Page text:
"Chocolate passes through so many hands, from the farmers who plant and harvest it, to the people who ferment and dry it, export it, and that's all before it enters the maker's hands," she says. "We try and tell the story of our chocolate, which includes our own story, but also the story of those amazing partnerships with cacao farmers. It's all about human connection."
For Brent Peters of Black Mountain Chocolate in Winston-Salem, the appeal of starting a bean-to-bar business was all about the craft.
"My business training is as a lawyer," he says. "Lawyering is a thinking job that happens mostly in the head. With chocolate, I get to work with my hands and even eat the fruits of my labor. I define craft as applying individual skill, art and love to create something useful. Automation, technology and mass production have their place in modern society, but we need to cling to craft as an antidote. Like the quote by John Ruskin: 'The highest reward for a person's toil is not what he gets for it, but what he becomes by it.'"
Any bean-to-bar maker will say what differentiates their product from regular chocolate comes down to three important things: the type of cocoa beans, the source of the beans, and the process of turning the beans into chocolate. Basically, it's all about the beans.
"Chocolate is made from the seed of a tropical fruit, the cacao fruit," Peters says. "Like any fruit, cacao has different varieties, and each variety tastes slightly different from the others. Just like a golden delicious apple tastes different than a Jonathan or a cabernet sauvignon grape tastes different from a pinot noir grape, a Criollo cocoa bean (and its chocolate) tastes different from any of the other 10 major varieties of cacao."
The quality of the bean impacts the price of the chocolate.
"We pay more than twice as much for our heirloom cocoa beans (compared to the big makers using generic beans)," Peters says. "Why? Flavor and fairness. Criollo beans have a very desirable 'fruity' taste. But Criollo beans are harder to grow, and therefore rare. They make up less than 4 percent of all the cacao grown around the globe each year."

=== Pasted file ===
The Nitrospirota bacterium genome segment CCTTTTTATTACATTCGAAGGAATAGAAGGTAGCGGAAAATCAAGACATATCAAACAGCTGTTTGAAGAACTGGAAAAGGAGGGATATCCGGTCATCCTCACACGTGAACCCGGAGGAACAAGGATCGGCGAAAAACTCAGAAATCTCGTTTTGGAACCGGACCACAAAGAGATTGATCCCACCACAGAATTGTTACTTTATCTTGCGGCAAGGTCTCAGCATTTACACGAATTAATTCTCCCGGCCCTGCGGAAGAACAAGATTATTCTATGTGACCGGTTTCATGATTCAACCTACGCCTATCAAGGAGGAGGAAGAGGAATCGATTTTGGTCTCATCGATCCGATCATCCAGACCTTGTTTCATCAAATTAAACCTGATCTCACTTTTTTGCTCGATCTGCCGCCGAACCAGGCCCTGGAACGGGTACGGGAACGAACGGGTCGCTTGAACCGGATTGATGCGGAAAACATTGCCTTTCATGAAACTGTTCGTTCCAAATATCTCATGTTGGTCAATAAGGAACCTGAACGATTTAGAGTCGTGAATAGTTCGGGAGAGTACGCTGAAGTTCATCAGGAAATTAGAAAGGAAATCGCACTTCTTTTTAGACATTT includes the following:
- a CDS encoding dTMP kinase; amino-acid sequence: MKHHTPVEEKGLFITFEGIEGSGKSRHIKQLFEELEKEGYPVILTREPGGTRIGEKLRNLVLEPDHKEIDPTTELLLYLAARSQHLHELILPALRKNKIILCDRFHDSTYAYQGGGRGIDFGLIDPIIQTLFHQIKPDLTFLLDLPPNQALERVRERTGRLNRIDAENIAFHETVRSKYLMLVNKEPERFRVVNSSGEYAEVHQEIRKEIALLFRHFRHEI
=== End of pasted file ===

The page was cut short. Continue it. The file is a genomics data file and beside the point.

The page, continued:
One of the advantages of making chocolate from the same variety of cacao grown in the same region is the chance to experience the changes over time. Each harvest or vintage is unique, depending on the conditions in the field that growing season. Beans from the different farms will also vary based on the locations of the trees and the post-harvest processing methods used.
The quality of the cacao is closely related to the genetics of the bean. For example, in Venezuela, which has a rich history and diversity of cacao, the growing areas can be very isolated from each other.
This keeps the genetics unique and the flavors entirely different from region to region," Parson says.
The notion of terroir -- soil quality, micro-organisms, growing conditions and climate -- that give rise to a regional flavor is something that Jael and Dan Rattigan know a thing or two about. They have worked with agronomists in Nicaragua protecting heirloom varietals from the brink of extinction; with a producer in the village of Rocja Pontila, Guatemala; and with an indigenous community in Peru, all in search of a "taste of place."
We like to think of terroir as more than just an agglomeration of weather and soil," she says. "We regard terroir as the unique aspects of a place that influence and shape the products grown and made there. This could include native plants influencing the soil, what local wood the ferment boxes are made from or the leaves they use to cover them, and what methods are traditional for fermentation and drying. Those last two have a really big influence."
From Peru to Venezuela, the cacao bean is the star of the show that is ultimately crafted into its finest expression in the form of a chocolate bar. Each artisan therefore has a favorite.
For Parson, it's Escaz?'s "Piaroa 73 percent" -- a wild harvested cacao that is picked by the indigenous people of the Amazon and then rowed by canoe for two days to an area where it can ferment and dry. For Jael Rattigan, it's French Broad Chocolate's 53 percent dark milk chocolate made from Brazilian cacao. And Brent Peters satisfies his Southern sweet tooth with his Black Mountain Milk bar made with goat's milk.
With its focus on quality, ethical sourcing and pure, intense flavors, bean-to-bar chocolate is drawing fans the same way artisanal coffee and craft beer have. It's still a tiny part of the nation's $17.7 billion chocolate industry, but artisanal chocolate makers intend to change our appreciation and attention to quality, one tasty bar at a time.